A deadly truck accident that killed a doctor and three ambulance employees earlier this month in New York has led U.S. Senator Chuck Schumer (D-NY) to push for new safety regulations that in part call for new crash impact equipment on tractor-trailers.
Schumer’s seeking immediate federal action in three areas: update the truck rear underride guard standard; require trucks be equipped with side underride guards; and study truck front underride guards.
Dr. Moon John Kim, Corey Moore, Gregg Williams and Roderick Cota were all killed after the vehicles they were riding in crashed into the side of a jack-knifed tractor-trailer on Interstate 81 in Sandy Creek, N.Y. on July 6.
Kim was traveling alone in one car while the three other men were in another. The roofs of both cars were sheared off after crashing into and traveling under an M&T milk tanker whose driver, according to police, had jackknifed the truck moments before while trying to avoid hitting deer on the highway.
Schumer vowed to explore action and legislation that would accomplish improvements to truck safety.
“Requiring trucks be equipped with underride guards is a proven technology that will save lives and make our roads safer,” Schumer said Friday at RB Ambulance Company where Moore, Williams and Cota had worked.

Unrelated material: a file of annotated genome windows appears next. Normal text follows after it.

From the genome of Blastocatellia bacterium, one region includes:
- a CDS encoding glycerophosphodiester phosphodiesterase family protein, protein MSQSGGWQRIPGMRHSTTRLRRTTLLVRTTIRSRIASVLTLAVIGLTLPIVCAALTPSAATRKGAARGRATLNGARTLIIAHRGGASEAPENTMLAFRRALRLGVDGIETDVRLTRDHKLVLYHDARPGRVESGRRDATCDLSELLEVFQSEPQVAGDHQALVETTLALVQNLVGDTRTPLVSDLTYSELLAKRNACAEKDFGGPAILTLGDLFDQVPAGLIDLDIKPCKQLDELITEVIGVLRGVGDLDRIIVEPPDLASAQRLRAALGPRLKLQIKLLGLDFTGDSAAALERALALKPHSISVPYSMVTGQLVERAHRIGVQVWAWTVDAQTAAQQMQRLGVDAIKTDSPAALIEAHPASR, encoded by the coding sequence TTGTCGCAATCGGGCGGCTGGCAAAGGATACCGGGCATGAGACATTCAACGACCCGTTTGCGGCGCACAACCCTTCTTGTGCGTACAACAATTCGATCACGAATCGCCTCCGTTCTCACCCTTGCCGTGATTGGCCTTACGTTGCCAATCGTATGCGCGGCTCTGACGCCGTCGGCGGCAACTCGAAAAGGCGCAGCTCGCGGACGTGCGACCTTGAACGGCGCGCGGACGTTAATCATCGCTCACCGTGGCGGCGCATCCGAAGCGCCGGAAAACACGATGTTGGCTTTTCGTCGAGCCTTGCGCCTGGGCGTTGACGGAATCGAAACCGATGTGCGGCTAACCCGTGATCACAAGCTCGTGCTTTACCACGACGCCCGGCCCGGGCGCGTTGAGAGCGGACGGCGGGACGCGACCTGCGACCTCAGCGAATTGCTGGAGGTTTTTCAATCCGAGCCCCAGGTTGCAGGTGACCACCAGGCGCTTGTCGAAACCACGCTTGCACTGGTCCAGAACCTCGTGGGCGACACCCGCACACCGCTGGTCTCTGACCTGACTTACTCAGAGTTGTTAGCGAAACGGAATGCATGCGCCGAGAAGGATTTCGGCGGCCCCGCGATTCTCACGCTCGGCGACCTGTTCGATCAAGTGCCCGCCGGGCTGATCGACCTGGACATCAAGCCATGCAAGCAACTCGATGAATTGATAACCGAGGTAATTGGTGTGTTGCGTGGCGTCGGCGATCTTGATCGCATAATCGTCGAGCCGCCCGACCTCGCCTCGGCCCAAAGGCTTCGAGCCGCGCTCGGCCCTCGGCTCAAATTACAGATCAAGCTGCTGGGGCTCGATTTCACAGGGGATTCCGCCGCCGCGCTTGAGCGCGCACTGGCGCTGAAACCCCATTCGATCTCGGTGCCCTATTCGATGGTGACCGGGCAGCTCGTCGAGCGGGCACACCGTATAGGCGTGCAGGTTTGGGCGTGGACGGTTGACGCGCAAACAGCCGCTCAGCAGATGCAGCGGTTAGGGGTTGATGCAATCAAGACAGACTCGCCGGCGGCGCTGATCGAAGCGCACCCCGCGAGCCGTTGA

“Most New Yorkers, especially those upstate, drive regularly, whether to get to work or to drop their kids off at school on roads where our truck safety standards are lacking and in need of improvement to fill critical gaps to adapt in new safety technology. Drivers and passengers in this most recent crash could have been better protected if the truck was equipped with side underride guards.”
Schumer’s office issued a press release Friday stating that The National Highway Traffic Safety Administration (NHTSA) has found that hundreds of preventable fatalities and life-threatening injuries have occurred as a result of underride crashes, and that the National Transportation Safety Board (NTSB) has recommended the installation of rear, side and front underride guards to improve safety.